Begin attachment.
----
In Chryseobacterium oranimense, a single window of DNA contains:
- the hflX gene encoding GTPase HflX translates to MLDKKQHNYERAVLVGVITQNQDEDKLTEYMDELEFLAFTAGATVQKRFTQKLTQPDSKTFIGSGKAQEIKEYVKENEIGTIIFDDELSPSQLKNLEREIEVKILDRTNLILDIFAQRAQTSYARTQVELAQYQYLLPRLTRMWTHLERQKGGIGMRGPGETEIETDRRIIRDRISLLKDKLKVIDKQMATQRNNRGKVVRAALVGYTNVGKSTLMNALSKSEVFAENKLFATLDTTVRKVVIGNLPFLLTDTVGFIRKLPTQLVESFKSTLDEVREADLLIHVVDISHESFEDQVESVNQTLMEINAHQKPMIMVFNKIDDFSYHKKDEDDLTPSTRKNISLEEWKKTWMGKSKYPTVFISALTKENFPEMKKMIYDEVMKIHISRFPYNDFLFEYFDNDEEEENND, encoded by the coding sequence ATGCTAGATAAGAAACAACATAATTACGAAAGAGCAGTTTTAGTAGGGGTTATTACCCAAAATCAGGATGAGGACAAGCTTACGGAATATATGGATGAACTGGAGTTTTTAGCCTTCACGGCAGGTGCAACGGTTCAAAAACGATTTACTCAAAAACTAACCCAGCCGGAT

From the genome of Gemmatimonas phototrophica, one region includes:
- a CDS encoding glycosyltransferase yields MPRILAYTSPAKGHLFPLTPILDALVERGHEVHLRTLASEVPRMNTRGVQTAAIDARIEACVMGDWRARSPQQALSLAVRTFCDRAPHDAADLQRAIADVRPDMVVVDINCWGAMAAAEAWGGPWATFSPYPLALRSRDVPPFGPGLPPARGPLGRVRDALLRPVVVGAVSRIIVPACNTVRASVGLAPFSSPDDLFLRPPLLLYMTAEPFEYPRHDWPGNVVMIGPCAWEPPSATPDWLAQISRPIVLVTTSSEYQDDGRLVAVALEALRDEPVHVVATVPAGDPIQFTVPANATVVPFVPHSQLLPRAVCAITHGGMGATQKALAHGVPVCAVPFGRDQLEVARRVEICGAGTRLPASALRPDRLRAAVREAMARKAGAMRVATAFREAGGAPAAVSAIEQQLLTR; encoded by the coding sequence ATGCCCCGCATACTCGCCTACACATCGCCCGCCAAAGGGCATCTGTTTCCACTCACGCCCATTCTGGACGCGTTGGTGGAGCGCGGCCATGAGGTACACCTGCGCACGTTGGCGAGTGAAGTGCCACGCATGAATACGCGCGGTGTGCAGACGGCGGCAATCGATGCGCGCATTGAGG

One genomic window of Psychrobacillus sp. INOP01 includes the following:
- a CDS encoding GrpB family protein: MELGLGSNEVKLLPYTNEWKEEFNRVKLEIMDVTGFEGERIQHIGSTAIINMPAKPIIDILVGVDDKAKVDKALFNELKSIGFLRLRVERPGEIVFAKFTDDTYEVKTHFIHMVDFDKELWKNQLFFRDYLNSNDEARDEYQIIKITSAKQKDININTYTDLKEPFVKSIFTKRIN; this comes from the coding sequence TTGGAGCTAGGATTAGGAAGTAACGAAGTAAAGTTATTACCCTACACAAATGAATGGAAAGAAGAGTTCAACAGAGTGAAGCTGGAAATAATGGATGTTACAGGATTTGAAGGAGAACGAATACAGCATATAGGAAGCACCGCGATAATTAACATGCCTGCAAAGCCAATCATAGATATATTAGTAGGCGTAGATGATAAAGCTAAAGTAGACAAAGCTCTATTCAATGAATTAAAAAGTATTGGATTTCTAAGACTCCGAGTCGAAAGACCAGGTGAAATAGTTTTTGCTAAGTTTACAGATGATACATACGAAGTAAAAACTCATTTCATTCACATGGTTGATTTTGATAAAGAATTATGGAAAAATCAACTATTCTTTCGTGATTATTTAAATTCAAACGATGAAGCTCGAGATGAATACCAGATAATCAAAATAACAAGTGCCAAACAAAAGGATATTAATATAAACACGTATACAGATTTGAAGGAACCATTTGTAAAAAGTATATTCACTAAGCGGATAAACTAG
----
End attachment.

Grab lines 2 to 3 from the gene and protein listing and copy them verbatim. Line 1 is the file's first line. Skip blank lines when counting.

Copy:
- the hflX gene encoding GTPase HflX translates to MLDKKQHNYERAVLVGVITQNQDEDKLTEYMDELEFLAFTAGATVQKRFTQKLTQPDSKTFIGSGKAQEIKEYVKENEIGTIIFDDELSPSQLKNLEREIEVKILDRTNLILDIFAQRAQTSYARTQVELAQYQYLLPRLTRMWTHLERQKGGIGMRGPGETEIETDRRIIRDRISLLKDKLKVIDKQMATQRNNRGKVVRAALVGYTNVGKSTLMNALSKSEVFAENKLFATLDTTVRKVVIGNLPFLLTDTVGFIRKLPTQLVESFKSTLDEVREADLLIHVVDISHESFEDQVESVNQTLMEINAHQKPMIMVFNKIDDFSYHKKDEDDLTPSTRKNISLEEWKKTWMGKSKYPTVFISALTKENFPEMKKMIYDEVMKIHISRFPYNDFLFEYFDNDEEEENND, encoded by the coding sequence ATGCTAGATAAGAAACAACATAATTACGAAAGAGCAGTTTTAGTAGGGGTTATTACCCAAAATCAGGATGAGGACAAGCTTACGGAATATATGGATGAACTGGAGTTTTTAGCCTTCACGGCAGGTGCAACGGTTCAAAAACGATTTACTCAAAAACTAACCCAGCCGGAT

From the genome of Gemmatimonas phototrophica, one region includes: